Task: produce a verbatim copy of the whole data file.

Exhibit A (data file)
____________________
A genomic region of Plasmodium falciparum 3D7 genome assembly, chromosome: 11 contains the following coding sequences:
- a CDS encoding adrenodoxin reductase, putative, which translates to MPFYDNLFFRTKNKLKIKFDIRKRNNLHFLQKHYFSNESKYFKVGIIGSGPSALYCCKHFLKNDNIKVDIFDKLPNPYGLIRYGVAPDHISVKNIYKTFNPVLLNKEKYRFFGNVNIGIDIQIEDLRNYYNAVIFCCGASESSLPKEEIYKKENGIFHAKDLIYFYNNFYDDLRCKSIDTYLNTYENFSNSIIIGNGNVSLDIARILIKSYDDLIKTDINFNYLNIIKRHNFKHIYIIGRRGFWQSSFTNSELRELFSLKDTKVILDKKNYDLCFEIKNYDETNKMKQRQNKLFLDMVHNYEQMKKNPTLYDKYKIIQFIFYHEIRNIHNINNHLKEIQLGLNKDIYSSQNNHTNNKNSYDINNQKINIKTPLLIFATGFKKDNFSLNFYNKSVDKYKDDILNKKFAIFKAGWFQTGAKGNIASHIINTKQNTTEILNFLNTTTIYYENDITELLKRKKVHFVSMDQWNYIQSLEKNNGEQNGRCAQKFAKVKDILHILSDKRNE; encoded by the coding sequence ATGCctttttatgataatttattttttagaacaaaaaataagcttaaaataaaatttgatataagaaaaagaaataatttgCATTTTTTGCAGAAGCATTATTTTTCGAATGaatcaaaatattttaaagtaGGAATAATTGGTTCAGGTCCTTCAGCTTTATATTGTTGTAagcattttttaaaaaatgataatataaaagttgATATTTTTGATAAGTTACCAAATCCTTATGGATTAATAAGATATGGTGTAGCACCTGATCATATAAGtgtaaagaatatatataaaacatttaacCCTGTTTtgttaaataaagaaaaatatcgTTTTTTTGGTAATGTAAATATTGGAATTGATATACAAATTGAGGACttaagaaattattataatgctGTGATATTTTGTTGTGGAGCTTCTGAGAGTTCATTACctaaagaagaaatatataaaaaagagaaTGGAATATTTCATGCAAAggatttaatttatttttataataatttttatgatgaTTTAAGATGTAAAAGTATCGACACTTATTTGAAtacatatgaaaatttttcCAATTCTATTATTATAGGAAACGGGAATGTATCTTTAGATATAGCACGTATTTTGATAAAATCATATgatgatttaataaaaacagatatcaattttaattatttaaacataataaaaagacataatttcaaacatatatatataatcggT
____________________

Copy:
A genomic region of Plasmodium falciparum 3D7 genome assembly, chromosome: 11 contains the following coding sequences:
- a CDS encoding adrenodoxin reductase, putative, which translates to MPFYDNLFFRTKNKLKIKFDIRKRNNLHFLQKHYFSNESKYFKVGIIGSGPSALYCCKHFLKNDNIKVDIFDKLPNPYGLIRYGVAPDHISVKNIYKTFNPVLLNKEKYRFFGNVNIGIDIQIEDLRNYYNAVIFCCGASESSLPKEEIYKKENGIFHAKDLIYFYNNFYDDLRCKSIDTYLNTYENFSNSIIIGNGNVSLDIARILIKSYDDLIKTDINFNYLNIIKRHNFKHIYIIGRRGFWQSSFTNSELRELFSLKDTKVILDKKNYDLCFEIKNYDETNKMKQRQNKLFLDMVHNYEQMKKNPTLYDKYKIIQFIFYHEIRNIHNINNHLKEIQLGLNKDIYSSQNNHTNNKNSYDINNQKINIKTPLLIFATGFKKDNFSLNFYNKSVDKYKDDILNKKFAIFKAGWFQTGAKGNIASHIINTKQNTTEILNFLNTTTIYYENDITELLKRKKVHFVSMDQWNYIQSLEKNNGEQNGRCAQKFAKVKDILHILSDKRNE; encoded by the coding sequence ATGCctttttatgataatttattttttagaacaaaaaataagcttaaaataaaatttgatataagaaaaagaaataatttgCATTTTTTGCAGAAGCATTATTTTTCGAATGaatcaaaatattttaaagtaGGAATAATTGGTTCAGGTCCTTCAGCTTTATATTGTTGTAagcattttttaaaaaatgataatataaaagttgATATTTTTGATAAGTTACCAAATCCTTATGGATTAATAAGATATGGTGTAGCACCTGATCATATAAGtgtaaagaatatatataaaacatttaacCCTGTTTtgttaaataaagaaaaatatcgTTTTTTTGGTAATGTAAATATTGGAATTGATATACAAATTGAGGACttaagaaattattataatgctGTGATATTTTGTTGTGGAGCTTCTGAGAGTTCATTACctaaagaagaaatatataaaaaagagaaTGGAATATTTCATGCAAAggatttaatttatttttataataatttttatgatgaTTTAAGATGTAAAAGTATCGACACTTATTTGAAtacatatgaaaatttttcCAATTCTATTATTATAGGAAACGGGAATGTATCTTTAGATATAGCACGTATTTTGATAAAATCATATgatgatttaataaaaacagatatcaattttaattatttaaacataataaaaagacataatttcaaacatatatatataatcggT